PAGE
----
September 14, 2012

Review : The Lady of the Rivers by Philippa Gregory

Title : The Lady of the Rivers

Author : Philippa Gregory

Reading Dates : 02 Jul - 07 Jul 2012

Total Pages : 630

The Cousins' War
From Amazon :
A story rich in passion and legend, The Lady of the Rivers is the story of Jacquetta, Duchess of Bedford, a woman who navigated a treacherous path through the battle lines in the Wars of the Roses.

When Jacquetta is married to the Duke of Bedford, English regent of France, he introduces her to a mysterious world of learning and alchemy. Her only friend in the great household is the duke’s squire Richard Woodville, who is at her side when the duke’s death leaves her a wealthy young widow. The two become lovers and marry in secret, returning to England to serve at the court of the young King Henry VI, where Jacquetta becomes a close and loyal friend to his new queen.

The Woodvilles soon achieve a place at the very heart of the Lancaster court, though Jacquetta can sense the growing threat from the people of England and the danger of their royal York rivals. As Jacquetta fights for her king and her queen, she can see an extraordinary and unexpected future for her daughter Elizabeth: a change of fortune, the throne of England, and the white rose of York. . . .

Book Review of The Lady of the Rivers.

I loved The Lady of the Rivers for many reasons.

The first was the language. The novel is beautifully written, especially when the heroine describes her family’s legacy from Melusina or when she and her husband share tender moments together. The mystery of Jacquetta’s gifts and the passion she shares with her second husband really comes through. All of which leads me to the second reason I loved the story.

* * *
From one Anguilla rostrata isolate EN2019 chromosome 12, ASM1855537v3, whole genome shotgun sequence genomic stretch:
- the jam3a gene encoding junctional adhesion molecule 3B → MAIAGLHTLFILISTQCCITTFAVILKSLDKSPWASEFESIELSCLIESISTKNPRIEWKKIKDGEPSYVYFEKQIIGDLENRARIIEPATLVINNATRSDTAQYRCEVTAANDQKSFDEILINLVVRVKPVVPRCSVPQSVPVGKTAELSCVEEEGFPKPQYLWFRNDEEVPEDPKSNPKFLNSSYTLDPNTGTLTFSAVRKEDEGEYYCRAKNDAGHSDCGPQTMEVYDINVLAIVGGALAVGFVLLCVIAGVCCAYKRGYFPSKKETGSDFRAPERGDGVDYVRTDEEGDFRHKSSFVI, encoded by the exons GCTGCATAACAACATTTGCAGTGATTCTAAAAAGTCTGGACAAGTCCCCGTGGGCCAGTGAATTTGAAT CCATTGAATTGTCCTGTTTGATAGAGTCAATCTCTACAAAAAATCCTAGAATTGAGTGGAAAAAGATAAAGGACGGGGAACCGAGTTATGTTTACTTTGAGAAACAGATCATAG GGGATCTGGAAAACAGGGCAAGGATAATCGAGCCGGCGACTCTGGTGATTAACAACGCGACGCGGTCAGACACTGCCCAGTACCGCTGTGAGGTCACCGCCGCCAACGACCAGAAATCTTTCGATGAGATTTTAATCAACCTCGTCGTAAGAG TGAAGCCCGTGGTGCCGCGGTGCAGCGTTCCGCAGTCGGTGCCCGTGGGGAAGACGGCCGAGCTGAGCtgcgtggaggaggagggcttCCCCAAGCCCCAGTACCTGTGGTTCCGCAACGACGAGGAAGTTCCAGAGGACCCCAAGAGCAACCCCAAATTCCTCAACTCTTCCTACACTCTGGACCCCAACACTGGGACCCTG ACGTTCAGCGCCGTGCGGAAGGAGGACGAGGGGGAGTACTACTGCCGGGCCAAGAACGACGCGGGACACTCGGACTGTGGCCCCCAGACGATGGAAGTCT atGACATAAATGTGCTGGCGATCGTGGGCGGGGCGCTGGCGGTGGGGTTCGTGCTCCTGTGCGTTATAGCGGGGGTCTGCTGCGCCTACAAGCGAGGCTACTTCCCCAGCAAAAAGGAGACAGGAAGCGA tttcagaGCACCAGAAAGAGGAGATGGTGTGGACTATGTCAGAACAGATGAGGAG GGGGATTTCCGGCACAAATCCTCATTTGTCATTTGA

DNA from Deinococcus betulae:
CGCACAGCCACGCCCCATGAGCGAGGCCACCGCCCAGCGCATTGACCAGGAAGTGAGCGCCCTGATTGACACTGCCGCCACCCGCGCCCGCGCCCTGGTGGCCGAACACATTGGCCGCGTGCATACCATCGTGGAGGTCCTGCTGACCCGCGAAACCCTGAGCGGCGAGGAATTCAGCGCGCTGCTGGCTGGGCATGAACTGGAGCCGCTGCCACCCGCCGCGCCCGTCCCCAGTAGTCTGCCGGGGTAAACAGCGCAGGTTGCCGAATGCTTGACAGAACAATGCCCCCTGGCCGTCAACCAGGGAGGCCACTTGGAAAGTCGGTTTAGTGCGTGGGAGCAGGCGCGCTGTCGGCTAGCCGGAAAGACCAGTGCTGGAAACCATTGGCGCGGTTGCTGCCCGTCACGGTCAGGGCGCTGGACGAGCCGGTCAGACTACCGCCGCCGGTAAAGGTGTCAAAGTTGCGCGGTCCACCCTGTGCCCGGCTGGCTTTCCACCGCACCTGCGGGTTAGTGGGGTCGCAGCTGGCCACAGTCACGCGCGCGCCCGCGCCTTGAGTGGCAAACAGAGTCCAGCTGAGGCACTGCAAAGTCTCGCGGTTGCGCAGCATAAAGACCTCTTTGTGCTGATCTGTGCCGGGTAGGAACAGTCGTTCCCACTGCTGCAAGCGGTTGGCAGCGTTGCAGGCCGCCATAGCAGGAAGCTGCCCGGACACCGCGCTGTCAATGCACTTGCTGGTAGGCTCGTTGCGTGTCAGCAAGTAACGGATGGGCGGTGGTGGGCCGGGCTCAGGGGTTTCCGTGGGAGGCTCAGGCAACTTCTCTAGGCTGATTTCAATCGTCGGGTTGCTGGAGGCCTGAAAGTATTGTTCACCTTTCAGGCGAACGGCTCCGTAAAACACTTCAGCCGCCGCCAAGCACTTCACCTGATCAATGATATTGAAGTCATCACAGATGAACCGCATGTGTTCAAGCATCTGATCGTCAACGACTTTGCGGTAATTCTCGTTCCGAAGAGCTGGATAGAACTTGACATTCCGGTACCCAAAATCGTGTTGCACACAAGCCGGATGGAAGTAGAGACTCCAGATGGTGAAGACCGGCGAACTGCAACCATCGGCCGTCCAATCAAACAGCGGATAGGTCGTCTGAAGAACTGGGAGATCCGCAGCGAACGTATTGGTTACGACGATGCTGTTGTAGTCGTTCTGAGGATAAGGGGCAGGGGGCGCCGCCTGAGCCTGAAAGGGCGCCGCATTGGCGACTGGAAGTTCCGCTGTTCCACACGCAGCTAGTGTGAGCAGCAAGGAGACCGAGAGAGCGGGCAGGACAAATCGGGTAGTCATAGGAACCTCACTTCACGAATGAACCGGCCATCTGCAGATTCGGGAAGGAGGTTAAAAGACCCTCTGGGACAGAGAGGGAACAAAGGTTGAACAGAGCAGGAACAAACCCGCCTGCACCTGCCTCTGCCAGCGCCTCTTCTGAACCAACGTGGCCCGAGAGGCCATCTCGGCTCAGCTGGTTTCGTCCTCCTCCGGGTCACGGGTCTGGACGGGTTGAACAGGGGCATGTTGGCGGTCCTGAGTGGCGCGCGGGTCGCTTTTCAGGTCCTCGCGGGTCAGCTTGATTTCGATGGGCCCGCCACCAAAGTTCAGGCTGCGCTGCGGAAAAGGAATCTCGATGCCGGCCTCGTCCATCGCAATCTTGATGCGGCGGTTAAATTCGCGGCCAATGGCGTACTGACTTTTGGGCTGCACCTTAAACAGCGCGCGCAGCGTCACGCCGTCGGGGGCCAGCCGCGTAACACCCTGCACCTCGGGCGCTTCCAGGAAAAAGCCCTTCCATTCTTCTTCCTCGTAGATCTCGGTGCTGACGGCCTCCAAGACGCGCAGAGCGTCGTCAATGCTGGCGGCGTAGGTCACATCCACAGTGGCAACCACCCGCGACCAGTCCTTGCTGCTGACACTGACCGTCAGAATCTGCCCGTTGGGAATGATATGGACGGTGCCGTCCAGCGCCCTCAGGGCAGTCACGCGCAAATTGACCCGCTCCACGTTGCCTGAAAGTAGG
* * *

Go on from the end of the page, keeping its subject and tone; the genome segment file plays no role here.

Philippa Gregory really brought Jacquetta to live with all her strengths and weaknesses. While Jacquetta is ambitious, she is also loving and kind. Obviously she wants her family to get ahead in the world, but more than that she wishes for their happiness. And never, never does she intend to use her powers for harm, even against her enemies. Jacquetta was a strong and likable heroine, one I really enjoyed rooting for.

In a way, I’m glad the book ended the way it did, at the height of her family’s power. Reading Philippa Gregory’s books, I can’t help wondering why I used to think that history was boring. I’ll be eagerly anticipating her next book in the series.

My conclusions :

  • Would I re-read the book ? Yes.
  • Would I want to read the next book in the series ? Yes.
  • Would I want to own my personal copy if I didn’t already own it ? Yes.
  • Who would I recommend this too? Historical fiction fans.
  • For those looking to read the book, would I recommend buying or borrowing the book? Buy it. This is a keeper.

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